North Tryon is on the verge of a dramatic transformation


A mostly industrial 19-acre stretch along North Tryon will soon be filled with residences, retail, restaurants and green space.

Charlotte developer Flywheel Group is still deciding what exactly the development, called Queens Park Commons, will look like, says firm president Tony Kuhn. It’s an assemblage of six properties, Kuhn says.

Why it matters: This particular portion of North Tryon — between Uptown and NoDa — has increasingly caught the attention of developers and investors. Drive down the street and you’ll see plenty of “Available” signs.

  • Currently lined with tenants like used-car dealerships and auto repair shops, the area is in an opportunity zone, a Trump-era tax break program designed to attract investment in select parts of town.
  • The corridor could become a major main street, situated between buzzy nodes of activity like Camp North End and Optimist Hall.

“It’s an important street for NoDa,” Kuhn says.

“Converting and flipping it on its head from hardcore industrial uses to something that’s mixed use and green would be the idea,” he adds.

Other major projects have already started to change the look of the area.

  • Up the street, Austin developer Artesia has rehabbed the century-old former factory that previously housed City North Business Center. The adaptive-reuse development is called Foundation Supply.
  • Adjacent to Kuhn’s assemblage, developer Avery Hall will soon begin work on a five-story mixed-use development. The Brooklyn firm plans to anchor the site with a grocery store.
  • Across the street, NoDa Brewing is expanding its tap room and beer garden.

Yes, but: New investment pouring into an area inevitably raises concerns over increasing property values and displacement of longtime residents.

City councilman Larken Egleston, whose district one includes NoDa and Uptown, says new development in that respect can be a “double-edged sword.”

  • But he added that in this instance, he appreciates that developers are engaging local community groups.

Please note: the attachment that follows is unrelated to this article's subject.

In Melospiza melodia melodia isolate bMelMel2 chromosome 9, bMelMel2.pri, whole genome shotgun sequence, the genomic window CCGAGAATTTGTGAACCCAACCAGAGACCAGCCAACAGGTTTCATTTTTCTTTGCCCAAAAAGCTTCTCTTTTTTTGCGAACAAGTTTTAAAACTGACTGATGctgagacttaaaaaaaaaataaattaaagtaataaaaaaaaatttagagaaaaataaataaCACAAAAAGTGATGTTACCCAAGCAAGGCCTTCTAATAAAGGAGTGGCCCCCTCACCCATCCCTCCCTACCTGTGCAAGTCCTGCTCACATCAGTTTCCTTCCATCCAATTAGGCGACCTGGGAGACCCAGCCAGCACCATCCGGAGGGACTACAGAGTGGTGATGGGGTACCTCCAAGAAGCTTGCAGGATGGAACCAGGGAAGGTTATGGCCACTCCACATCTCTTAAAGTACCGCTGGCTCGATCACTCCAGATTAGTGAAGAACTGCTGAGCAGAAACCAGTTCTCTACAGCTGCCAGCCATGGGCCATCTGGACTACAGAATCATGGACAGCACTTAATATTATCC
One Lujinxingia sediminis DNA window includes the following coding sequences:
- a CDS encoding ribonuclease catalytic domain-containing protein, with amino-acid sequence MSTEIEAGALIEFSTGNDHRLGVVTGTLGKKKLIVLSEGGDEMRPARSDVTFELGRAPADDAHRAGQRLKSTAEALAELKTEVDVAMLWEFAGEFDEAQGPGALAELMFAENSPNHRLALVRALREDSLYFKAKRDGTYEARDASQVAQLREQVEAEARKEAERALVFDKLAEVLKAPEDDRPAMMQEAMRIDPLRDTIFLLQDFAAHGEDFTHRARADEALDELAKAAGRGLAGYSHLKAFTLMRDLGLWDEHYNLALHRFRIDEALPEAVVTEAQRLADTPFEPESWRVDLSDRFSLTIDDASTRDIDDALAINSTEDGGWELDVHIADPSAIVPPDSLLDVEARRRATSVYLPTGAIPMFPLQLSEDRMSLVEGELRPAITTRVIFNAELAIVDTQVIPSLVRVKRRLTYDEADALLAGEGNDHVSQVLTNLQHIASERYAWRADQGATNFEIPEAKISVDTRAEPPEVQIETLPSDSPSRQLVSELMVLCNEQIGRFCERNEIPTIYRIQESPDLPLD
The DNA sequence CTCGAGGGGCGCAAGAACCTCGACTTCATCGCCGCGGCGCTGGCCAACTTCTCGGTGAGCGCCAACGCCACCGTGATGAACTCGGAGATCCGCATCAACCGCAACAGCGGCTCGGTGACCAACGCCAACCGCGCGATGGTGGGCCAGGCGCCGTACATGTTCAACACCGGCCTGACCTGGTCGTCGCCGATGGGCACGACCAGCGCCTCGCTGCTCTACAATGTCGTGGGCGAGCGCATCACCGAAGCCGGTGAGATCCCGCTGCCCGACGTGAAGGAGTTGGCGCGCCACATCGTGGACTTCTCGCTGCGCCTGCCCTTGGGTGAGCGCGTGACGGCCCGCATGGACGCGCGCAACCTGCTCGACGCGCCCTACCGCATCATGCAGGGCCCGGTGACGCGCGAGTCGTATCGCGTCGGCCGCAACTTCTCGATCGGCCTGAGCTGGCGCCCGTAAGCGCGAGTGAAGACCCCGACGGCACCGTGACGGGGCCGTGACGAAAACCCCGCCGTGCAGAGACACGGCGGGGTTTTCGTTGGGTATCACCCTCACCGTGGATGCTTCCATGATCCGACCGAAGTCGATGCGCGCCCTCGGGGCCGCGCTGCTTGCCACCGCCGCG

“Being able to transition away from industrial uses to things that provide uses in the community is a good thing as long as they don’t lead to mass displacement of people from the neighborhood,” Egleston says.

2832 North Tryon. Photo: Katie Peralta Soloff/Axios

Avison Young

Avison Young building on North Tryon. Photo: Katie Peralta Soloff/Axios

Timing: Last month, Flywheel filed a rezoning petition for 2832 N. Tryon, currently home to an old gas station. Next door, the group is also buying the large brick Avison Young building, which will be an adaptive reuse project to anchor the whole development, Kuhn says.

  • Site work is beginning immediately. That’ll include a lot of unglamorous work, such as environmental remediation, tank removal and road construction. 
  • “We’re not planning on just sitting on this. The plan and architecture will evolve as we go through this,” says Kuhn, whose development group is also behind the Greenway District up the street near the Sugar Creek Light Rail Station. It’s home to a number of tenants including a new nonprofit arthouse cinema opening soon.

The Queens Park Commons name is an homage to the Queen’s Park, the huge urban park proposed for the spot where the Norfolk Southern rail yard currently sits nearby.

  • “We wanted to affirm our ambition for the large central park for Charlotte and put our flag in the ground,” even if it doesn’t happen for years, Kuhn says.
  • The Flywheel development also would connect to where the Cross Charlotte Trail will go.

What he’s saying: “To convert it into something more pedestrian-friendly connecting to Sugar Creek … is something I’ve wanted for a long time,” Kuhn says. “We’re champions of green space and density.”

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